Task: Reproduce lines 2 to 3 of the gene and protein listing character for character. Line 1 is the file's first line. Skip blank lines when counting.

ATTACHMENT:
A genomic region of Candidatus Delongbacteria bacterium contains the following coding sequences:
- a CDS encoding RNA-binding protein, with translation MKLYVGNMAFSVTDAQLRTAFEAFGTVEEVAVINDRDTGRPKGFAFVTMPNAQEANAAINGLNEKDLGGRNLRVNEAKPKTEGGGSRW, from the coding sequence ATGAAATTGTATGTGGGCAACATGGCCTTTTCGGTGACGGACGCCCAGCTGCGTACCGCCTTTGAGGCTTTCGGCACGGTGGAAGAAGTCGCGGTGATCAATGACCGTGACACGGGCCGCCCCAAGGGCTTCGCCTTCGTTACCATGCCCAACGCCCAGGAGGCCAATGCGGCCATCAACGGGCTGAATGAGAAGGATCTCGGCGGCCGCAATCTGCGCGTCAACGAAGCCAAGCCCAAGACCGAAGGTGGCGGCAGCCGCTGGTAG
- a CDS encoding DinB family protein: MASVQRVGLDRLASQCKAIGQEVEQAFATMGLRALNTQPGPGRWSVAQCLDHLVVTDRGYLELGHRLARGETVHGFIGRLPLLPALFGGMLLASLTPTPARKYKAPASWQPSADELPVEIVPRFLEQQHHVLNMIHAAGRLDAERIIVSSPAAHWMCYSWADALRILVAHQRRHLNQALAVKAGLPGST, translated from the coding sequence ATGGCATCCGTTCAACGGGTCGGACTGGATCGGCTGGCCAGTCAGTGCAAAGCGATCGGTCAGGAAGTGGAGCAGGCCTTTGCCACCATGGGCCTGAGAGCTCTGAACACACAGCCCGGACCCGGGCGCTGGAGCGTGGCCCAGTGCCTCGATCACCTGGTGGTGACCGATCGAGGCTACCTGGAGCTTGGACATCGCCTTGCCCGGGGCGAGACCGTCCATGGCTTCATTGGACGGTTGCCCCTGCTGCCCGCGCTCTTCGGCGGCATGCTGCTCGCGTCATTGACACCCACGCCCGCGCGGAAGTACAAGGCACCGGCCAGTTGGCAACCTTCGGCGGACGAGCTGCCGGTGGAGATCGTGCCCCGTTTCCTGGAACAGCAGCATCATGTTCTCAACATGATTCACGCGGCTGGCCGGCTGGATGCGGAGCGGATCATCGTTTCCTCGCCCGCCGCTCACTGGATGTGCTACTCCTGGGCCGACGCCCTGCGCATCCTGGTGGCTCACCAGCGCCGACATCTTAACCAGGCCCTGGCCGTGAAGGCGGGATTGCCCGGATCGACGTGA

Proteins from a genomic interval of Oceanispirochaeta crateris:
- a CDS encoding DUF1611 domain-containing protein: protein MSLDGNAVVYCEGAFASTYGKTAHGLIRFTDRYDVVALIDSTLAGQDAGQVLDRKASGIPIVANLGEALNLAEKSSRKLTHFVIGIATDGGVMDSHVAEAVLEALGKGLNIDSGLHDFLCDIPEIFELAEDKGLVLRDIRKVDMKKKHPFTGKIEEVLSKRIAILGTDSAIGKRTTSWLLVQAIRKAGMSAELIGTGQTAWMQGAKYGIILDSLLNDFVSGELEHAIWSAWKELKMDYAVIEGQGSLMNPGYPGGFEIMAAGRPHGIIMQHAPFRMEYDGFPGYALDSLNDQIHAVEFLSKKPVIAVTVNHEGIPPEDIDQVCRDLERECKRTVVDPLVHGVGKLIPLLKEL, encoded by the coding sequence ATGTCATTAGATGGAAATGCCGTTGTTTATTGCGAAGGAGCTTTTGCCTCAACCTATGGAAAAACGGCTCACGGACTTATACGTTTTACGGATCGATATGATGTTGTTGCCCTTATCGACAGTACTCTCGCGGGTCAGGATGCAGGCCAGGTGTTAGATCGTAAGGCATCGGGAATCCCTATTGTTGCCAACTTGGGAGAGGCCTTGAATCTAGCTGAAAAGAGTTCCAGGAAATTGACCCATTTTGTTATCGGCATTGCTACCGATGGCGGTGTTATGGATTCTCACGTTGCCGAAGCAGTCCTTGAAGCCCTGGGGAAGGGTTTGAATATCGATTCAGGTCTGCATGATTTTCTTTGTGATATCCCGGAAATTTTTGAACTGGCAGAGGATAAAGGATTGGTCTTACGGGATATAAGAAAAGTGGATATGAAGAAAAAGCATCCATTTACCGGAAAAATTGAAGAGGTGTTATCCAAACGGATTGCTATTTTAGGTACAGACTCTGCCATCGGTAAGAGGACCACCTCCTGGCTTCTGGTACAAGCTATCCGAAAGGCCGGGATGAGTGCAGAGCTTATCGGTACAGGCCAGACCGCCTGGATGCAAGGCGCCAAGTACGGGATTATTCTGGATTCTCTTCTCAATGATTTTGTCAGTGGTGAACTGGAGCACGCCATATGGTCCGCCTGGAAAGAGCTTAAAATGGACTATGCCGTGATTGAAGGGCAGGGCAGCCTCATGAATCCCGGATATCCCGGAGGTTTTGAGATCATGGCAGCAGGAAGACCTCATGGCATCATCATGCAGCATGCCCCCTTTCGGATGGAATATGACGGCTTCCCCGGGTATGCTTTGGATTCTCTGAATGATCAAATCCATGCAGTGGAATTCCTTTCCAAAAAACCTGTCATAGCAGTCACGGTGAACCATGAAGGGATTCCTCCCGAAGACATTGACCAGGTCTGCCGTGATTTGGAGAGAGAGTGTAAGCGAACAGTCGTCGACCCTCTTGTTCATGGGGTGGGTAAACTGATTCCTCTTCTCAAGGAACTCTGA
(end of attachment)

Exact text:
- a CDS encoding RNA-binding protein, with translation MKLYVGNMAFSVTDAQLRTAFEAFGTVEEVAVINDRDTGRPKGFAFVTMPNAQEANAAINGLNEKDLGGRNLRVNEAKPKTEGGGSRW, from the coding sequence ATGAAATTGTATGTGGGCAACATGGCCTTTTCGGTGACGGACGCCCAGCTGCGTACCGCCTTTGAGGCTTTCGGCACGGTGGAAGAAGTCGCGGTGATCAATGACCGTGACACGGGCCGCCCCAAGGGCTTCGCCTTCGTTACCATGCCCAACGCCCAGGAGGCCAATGCGGCCATCAACGGGCTGAATGAGAAGGATCTCGGCGGCCGCAATCTGCGCGTCAACGAAGCCAAGCCCAAGACCGAAGGTGGCGGCAGCCGCTGGTAG
- a CDS encoding DinB family protein: MASVQRVGLDRLASQCKAIGQEVEQAFATMGLRALNTQPGPGRWSVAQCLDHLVVTDRGYLELGHRLARGETVHGFIGRLPLLPALFGGMLLASLTPTPARKYKAPASWQPSADELPVEIVPRFLEQQHHVLNMIHAAGRLDAERIIVSSPAAHWMCYSWADALRILVAHQRRHLNQALAVKAGLPGST, translated from the coding sequence ATGGCATCCGTTCAACGGGTCGGACTGGATCGGCTGGCCAGTCAGTGCAAAGCGATCGGTCAGGAAGTGGAGCAGGCCTTTGCCACCATGGGCCTGAGAGCTCTGAACACACAGCCCGGACCCGGGCGCTGGAGCGTGGCCCAGTGCCTCGATCACCTGGTGGTGACCGATCGAGGCTACCTGGAGCTTGGACATCGCCTTGCCCGGGGCGAGACCGTCCATGGCTTCATTGGACGGTTGCCCCTGCTGCCCGCGCTCTTCGGCGGCATGCTGCTCGCGTCATTGACACCCACGCCCGCGCGGAAGTACAAGGCACCGGCCAGTTGGCAACCTTCGGCGGACGAGCTGCCGGTGGAGATCGTGCCCCGTTTCCTGGAACAGCAGCATCATGTTCTCAACATGATTCACGCGGCTGGCCGGCTGGATGCGGAGCGGATCATCGTTTCCTCGCCCGCCGCTCACTGGATGTGCTACTCCTGGGCCGACGCCCTGCGCATCCTGGTGGCTCACCAGCGCCGACATCTTAACCAGGCCCTGGCCGTGAAGGCGGGATTGCCCGGATCGACGTGA